It attracted cattle dealers from Wales, horse traders and sheep dealers from far and wide. Tradesmen brought their leather, cloth, boots, farming implements like rakes and scythes to add to the business.
Visitors brought the latest gossip from distant places, friendships were renewed and new ones made. Most people could not read in those days, so local inhabitants who had accommodation to spare, and wished to advertise the fact, hung a branch of a tree over their doors to attract the passing trade.
From the seventeenth century up to the early part of the twentieth century, Rowell was a very well-known horse fair and was noted for its low prices. But, as the years went by, the trading fair decreased in popularity. This was due, in part, to the coming of the railways and the improvements in the roads. People became more mobile and dealers and tradesmen were able to do their business on a more regular basis.
As the horsefair decreased, so the pleasure fair increased. Late in the nineteenth century saw the beginning of the steam driven rides, bioscope shows, the forerunner of the cinema, and showmen’s engines which also generated electricity.
Lords of the Manor of Rowell have included some very famous names, apart from the Clares. William Parr in 1551, Sir Thomas Tresham in 1560 and his son Francis (implicated in the Gunpowder Plot) in 1605. Then, in 1614 William Cockayne purchased estates at Rushton and, in so doing, obtained a market and fair from King James the First. It is this Royal Charter which is still read today by the Bailiff on Fair Monday morning.
The Manorial Rights have remained in the same family ever since that time.
Custom has it that the feast or fair of a particular town is usually linked with the patronal festival of its church. Rothwell, in Northamptonshire, is no exception. The Parish Church is dedicated to the Holy Trinity and hence the fair is proclaimed open early on the Monday morning following Trinity Sunday. There have been several variations in the town’s name during its long history and, indeed, it is still known locally as Rowell, but there is no doubt that it was named Red Well by early settlers from Northern Europe. The Danish “rod” and German “rot” both mean red which could easily mean the water was discoloured by the deposits of ironstone found in the area.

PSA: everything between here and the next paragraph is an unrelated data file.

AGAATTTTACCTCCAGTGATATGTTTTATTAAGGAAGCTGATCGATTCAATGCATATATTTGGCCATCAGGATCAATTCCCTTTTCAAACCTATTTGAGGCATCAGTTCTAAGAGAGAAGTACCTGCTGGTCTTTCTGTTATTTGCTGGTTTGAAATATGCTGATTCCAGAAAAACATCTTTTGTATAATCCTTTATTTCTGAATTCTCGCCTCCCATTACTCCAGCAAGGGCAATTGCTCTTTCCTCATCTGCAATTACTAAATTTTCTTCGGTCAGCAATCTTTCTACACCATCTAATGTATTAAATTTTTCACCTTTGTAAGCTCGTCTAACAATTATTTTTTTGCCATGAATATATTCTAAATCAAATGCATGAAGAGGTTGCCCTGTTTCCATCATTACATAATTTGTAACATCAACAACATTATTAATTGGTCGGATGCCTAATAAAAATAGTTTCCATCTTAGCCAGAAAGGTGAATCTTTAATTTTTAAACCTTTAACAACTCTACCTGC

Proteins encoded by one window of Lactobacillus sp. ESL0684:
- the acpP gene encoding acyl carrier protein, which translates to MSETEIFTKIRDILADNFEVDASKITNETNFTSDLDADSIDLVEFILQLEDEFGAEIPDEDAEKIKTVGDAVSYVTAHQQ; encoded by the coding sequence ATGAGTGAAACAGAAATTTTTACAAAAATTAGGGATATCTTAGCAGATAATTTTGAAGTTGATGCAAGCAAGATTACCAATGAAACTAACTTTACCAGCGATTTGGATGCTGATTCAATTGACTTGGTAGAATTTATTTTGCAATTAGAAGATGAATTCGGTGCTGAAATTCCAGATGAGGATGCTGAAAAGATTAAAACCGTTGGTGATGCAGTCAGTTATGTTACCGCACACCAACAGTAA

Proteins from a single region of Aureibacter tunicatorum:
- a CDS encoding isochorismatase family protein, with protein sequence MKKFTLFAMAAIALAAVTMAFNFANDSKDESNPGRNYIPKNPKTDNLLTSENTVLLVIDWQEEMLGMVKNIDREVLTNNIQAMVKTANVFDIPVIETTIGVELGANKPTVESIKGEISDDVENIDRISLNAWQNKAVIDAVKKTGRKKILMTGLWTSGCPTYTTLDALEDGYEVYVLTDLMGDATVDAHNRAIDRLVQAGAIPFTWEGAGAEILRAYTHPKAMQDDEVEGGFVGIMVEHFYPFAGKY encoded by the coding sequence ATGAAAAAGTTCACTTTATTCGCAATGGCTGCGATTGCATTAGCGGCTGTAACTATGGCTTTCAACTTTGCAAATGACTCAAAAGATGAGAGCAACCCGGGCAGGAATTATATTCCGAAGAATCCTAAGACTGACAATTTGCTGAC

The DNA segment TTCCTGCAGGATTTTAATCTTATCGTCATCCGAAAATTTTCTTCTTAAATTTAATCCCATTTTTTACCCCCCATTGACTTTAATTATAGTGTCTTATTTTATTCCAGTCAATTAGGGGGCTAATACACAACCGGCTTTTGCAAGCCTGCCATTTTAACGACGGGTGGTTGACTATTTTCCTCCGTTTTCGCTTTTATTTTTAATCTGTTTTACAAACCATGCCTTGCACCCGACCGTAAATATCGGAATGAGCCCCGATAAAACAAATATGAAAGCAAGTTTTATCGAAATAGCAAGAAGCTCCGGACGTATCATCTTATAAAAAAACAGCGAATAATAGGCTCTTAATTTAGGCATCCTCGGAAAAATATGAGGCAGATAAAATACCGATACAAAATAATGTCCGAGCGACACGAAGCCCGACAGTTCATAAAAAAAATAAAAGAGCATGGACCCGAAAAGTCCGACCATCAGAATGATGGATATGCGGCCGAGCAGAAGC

To understand more about the present day fair, we have to go back in time to when the town fair and the town market were one and the same event: ie a trading fair. In the Middle Ages when shops first began to take their place in the commercial life of the country, towns were often small and walled (as was Rowell) and it was decreed that only walled towns could have a market. So, the only towns in this area qualifying for a market were Northampton, Stamford and Rowell.
It was at this time that the inhabitants of Rowell claimed to be free from all tolls and taxes throughout the whole country!
One of the first references to a market at Rowell is in 1154. This was when Roger, the Earl of Clare, acquitted the monks and canons of Sulby Abbey from paying any toll on articles bought and sold at Rowell Fair.
The Clares were a rich and powerful Norman family having vast estates which stretched right across England to Wales. Rowell, situated about half way to these Welsh lands, became a town of some importance for trade and also for pilgrimage to the great parish church.
When Roger died in 1173 he was succeeded by his son, Richard, and it was he who had the market and fair confirmed by the Charter of King John in 1204.
In early times the fair was of a far greater importance than today because it gave people, especially in the country districts, a time for merry-making. This, of course, was a most welcome event in their hard lives. In fact, it might well have been their only holiday of the year!